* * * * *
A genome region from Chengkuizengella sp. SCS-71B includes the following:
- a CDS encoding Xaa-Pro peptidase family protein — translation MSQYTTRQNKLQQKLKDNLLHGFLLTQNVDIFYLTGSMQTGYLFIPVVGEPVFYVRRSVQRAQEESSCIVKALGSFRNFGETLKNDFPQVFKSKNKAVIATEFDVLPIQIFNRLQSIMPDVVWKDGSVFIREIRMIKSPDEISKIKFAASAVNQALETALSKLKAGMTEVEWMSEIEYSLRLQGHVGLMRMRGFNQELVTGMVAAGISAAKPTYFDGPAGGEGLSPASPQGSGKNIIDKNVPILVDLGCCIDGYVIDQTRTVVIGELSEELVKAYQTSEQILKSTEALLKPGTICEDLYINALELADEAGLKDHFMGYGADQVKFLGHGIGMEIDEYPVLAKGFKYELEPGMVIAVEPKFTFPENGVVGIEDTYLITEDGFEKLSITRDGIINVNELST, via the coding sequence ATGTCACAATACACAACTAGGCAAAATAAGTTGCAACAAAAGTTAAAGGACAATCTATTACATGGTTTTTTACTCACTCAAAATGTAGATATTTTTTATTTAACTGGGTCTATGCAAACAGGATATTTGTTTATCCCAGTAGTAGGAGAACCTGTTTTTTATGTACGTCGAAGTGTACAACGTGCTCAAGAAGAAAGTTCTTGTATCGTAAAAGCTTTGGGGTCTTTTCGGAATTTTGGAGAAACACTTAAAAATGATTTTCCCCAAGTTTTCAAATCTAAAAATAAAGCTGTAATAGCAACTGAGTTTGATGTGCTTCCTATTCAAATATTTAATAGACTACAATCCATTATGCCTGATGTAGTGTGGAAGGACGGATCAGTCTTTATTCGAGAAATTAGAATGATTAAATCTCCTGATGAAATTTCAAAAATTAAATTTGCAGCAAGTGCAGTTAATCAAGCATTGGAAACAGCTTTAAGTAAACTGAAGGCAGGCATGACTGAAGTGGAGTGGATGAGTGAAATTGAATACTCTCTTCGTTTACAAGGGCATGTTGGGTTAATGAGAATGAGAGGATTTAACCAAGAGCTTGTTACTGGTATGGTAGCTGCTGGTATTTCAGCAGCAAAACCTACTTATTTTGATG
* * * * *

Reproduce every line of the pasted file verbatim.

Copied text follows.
A genome region from Chengkuizengella sp. SCS-71B includes the following:
- a CDS encoding Xaa-Pro peptidase family protein — translation MSQYTTRQNKLQQKLKDNLLHGFLLTQNVDIFYLTGSMQTGYLFIPVVGEPVFYVRRSVQRAQEESSCIVKALGSFRNFGETLKNDFPQVFKSKNKAVIATEFDVLPIQIFNRLQSIMPDVVWKDGSVFIREIRMIKSPDEISKIKFAASAVNQALETALSKLKAGMTEVEWMSEIEYSLRLQGHVGLMRMRGFNQELVTGMVAAGISAAKPTYFDGPAGGEGLSPASPQGSGKNIIDKNVPILVDLGCCIDGYVIDQTRTVVIGELSEELVKAYQTSEQILKSTEALLKPGTICEDLYINALELADEAGLKDHFMGYGADQVKFLGHGIGMEIDEYPVLAKGFKYELEPGMVIAVEPKFTFPENGVVGIEDTYLITEDGFEKLSITRDGIINVNELST, via the coding sequence ATGTCACAATACACAACTAGGCAAAATAAGTTGCAACAAAAGTTAAAGGACAATCTATTACATGGTTTTTTACTCACTCAAAATGTAGATATTTTTTATTTAACTGGGTCTATGCAAACAGGATATTTGTTTATCCCAGTAGTAGGAGAACCTGTTTTTTATGTACGTCGAAGTGTACAACGTGCTCAAGAAGAAAGTTCTTGTATCGTAAAAGCTTTGGGGTCTTTTCGGAATTTTGGAGAAACACTTAAAAATGATTTTCCCCAAGTTTTCAAATCTAAAAATAAAGCTGTAATAGCAACTGAGTTTGATGTGCTTCCTATTCAAATATTTAATAGACTACAATCCATTATGCCTGATGTAGTGTGGAAGGACGGATCAGTCTTTATTCGAGAAATTAGAATGATTAAATCTCCTGATGAAATTTCAAAAATTAAATTTGCAGCAAGTGCAGTTAATCAAGCATTGGAAACAGCTTTAAGTAAACTGAAGGCAGGCATGACTGAAGTGGAGTGGATGAGTGAAATTGAATACTCTCTTCGTTTACAAGGGCATGTTGGGTTAATGAGAATGAGAGGATTTAACCAAGAGCTTGTTACTGGTATGGTAGCTGCTGGTATTTCAGCAGCAAAACCTACTTATTTTGATG